to have another planning meeting.
An important rule to follow: Stories receive priority by
order of queue from right (highest priority) to left. For example, if there
are multiple stories on the board and you need to work on something, you would
pick the story furthest on the right side of the board you can work on, so that
it can reach completion as fast as possible. This provides the most efficient
and focused flow of progress. If there are no stories remaining in the queues,
simply choose the first story in the waiting queue.
The main reason for giving stories priority from right
(highest priority) to left is to limit work in progress and enhance
efficiency. Work in progress is considered waste to a project. Although it’s
difficult not to have some waste in the project, the goal is to limit it as
much as possible to increase efficiency.
What is waste? It is considered waste when the story, at the
state of being work in process, is unusable code. If at any point in time the
customer says, "Let’s change priorities completely" or if for some reason the
project finished prematurely, the incomplete code is wasted.
Therefore, it’s best to apply WIP (Work in Process) limits
by restricting the number of stories that can be in a particular queue. If you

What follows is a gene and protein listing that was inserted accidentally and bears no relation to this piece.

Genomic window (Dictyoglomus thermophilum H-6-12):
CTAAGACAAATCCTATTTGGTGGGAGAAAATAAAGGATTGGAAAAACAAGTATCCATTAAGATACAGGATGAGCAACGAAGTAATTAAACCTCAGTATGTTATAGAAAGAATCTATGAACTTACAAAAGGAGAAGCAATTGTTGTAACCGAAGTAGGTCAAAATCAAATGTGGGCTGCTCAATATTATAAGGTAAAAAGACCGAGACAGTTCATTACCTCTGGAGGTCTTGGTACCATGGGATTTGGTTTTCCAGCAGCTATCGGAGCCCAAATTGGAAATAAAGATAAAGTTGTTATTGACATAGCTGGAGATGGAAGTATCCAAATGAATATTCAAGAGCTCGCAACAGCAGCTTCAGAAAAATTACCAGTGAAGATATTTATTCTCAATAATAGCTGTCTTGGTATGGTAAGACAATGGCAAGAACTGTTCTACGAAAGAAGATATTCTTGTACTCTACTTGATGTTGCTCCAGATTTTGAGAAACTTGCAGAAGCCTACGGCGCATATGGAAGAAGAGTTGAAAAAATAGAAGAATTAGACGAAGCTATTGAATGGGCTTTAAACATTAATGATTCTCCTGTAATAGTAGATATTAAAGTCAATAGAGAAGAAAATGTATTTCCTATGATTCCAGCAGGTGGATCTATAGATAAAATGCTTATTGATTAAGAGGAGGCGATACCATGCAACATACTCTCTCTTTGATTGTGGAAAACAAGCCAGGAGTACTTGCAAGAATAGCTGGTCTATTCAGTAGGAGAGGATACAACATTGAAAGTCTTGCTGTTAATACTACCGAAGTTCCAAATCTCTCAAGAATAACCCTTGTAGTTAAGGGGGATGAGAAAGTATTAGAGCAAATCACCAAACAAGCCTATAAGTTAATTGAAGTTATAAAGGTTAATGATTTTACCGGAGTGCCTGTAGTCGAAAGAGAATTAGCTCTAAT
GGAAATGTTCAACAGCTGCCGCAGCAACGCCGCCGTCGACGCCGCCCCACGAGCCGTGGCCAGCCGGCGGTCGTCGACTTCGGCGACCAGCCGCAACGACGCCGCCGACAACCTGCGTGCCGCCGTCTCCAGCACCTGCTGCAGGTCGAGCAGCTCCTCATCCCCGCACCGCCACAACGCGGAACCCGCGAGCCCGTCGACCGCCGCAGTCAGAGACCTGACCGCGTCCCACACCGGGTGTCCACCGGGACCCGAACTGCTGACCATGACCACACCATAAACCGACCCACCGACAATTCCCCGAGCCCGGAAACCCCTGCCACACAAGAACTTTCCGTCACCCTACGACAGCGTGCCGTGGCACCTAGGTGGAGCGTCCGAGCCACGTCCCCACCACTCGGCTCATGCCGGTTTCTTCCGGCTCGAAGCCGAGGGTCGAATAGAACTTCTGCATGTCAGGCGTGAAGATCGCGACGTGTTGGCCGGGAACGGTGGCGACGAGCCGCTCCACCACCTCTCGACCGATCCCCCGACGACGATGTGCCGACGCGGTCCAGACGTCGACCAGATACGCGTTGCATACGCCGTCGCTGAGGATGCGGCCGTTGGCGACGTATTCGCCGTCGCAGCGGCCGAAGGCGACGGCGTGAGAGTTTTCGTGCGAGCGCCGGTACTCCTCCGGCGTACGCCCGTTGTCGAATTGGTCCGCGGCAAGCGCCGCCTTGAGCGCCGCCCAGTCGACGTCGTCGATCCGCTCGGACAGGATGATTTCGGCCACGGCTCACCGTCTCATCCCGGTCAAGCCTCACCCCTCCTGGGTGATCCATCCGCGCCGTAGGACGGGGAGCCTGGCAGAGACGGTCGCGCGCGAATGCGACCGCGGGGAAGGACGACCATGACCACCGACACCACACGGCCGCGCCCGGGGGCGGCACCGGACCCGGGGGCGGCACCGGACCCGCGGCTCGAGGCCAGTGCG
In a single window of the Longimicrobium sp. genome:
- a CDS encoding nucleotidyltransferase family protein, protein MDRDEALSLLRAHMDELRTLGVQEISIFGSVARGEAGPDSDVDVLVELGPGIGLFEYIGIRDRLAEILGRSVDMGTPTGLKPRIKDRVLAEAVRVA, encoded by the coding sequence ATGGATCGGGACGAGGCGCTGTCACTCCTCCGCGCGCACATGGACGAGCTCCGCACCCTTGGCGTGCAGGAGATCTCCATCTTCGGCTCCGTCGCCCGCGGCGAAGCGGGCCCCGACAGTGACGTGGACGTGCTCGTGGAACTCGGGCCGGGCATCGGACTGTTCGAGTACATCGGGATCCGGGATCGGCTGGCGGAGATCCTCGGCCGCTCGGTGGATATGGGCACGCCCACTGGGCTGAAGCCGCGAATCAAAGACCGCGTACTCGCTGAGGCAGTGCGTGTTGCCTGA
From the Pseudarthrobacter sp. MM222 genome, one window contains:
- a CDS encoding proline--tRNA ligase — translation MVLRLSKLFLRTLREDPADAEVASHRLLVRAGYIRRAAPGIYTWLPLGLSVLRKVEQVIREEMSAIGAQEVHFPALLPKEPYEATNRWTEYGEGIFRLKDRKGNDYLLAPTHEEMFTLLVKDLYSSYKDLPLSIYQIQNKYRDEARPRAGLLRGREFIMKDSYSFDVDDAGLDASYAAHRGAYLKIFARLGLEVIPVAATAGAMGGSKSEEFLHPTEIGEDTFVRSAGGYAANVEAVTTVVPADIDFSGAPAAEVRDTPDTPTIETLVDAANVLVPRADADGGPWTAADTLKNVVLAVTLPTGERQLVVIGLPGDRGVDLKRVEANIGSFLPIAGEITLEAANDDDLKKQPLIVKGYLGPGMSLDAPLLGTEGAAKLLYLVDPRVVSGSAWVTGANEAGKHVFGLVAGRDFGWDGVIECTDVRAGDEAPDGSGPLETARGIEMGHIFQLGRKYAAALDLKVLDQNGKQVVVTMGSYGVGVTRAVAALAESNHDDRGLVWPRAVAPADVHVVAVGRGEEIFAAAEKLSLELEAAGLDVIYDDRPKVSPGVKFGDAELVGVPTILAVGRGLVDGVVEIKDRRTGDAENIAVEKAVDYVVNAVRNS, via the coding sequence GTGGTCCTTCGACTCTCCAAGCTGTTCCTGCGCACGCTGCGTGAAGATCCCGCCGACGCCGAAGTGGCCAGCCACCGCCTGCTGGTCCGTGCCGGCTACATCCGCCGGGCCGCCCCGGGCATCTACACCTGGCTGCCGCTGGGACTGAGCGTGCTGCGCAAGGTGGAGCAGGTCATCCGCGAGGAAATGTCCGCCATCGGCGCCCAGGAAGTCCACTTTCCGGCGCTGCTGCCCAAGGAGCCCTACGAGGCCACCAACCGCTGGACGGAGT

can’t move a queue forward because the WIP limit is already full, you are
forced to either clear the queue ahead or find someone who can. This is very
important because it prevents the project from consuming a block in flow of
progress and it prevents the project from acquiring a lot of unusable code.
Take for example an automobile production line. A plant
would want to complete as many high quality cars as possible—with the keyword
being "complete." Would you rather have 200 doors, 3 mirrors and 1 completed
car, or 5 doors, 2 mirrors and 50 completed cars? I think the answer is
obvious. This example directly applies to any project.
Cycle Time & Estimations
Let’s take a look at cycle time. How long does it take to
complete your product? Even more, what is a product? Is it five features of
your app or is it one small feature? To make the question even simpler, let’s
consider a finished unit of work to be a story. Cycle time for a story can be
tracked in many ways. One very easy and effective way is to mark the date on
the story when it is started, and mark the date on the story when it is
However, cycle time is not just how long it takes to
complete a story. It can also include how long it takes to finish coding a
story, or how long a story sits in the demo queue before a demo actually
happens. Remember, if a story sits in the demo queue for two weeks, it is
considered waste for two weeks. If you are tracking the story’s queue cycle
time as well as the story’s life cycle time, you would be able to notice that
the story was waste for two weeks in the demo queue. What can we do to make
less waste in the demo queue?
One sure way to measure queue cycle time is to use colored
markers and to designate a color for each queue; for example: red = design;
blue = code; green = code review. Every morning, someone would mark each
story with the queue’s marker. If the team wanted more granular metrics, each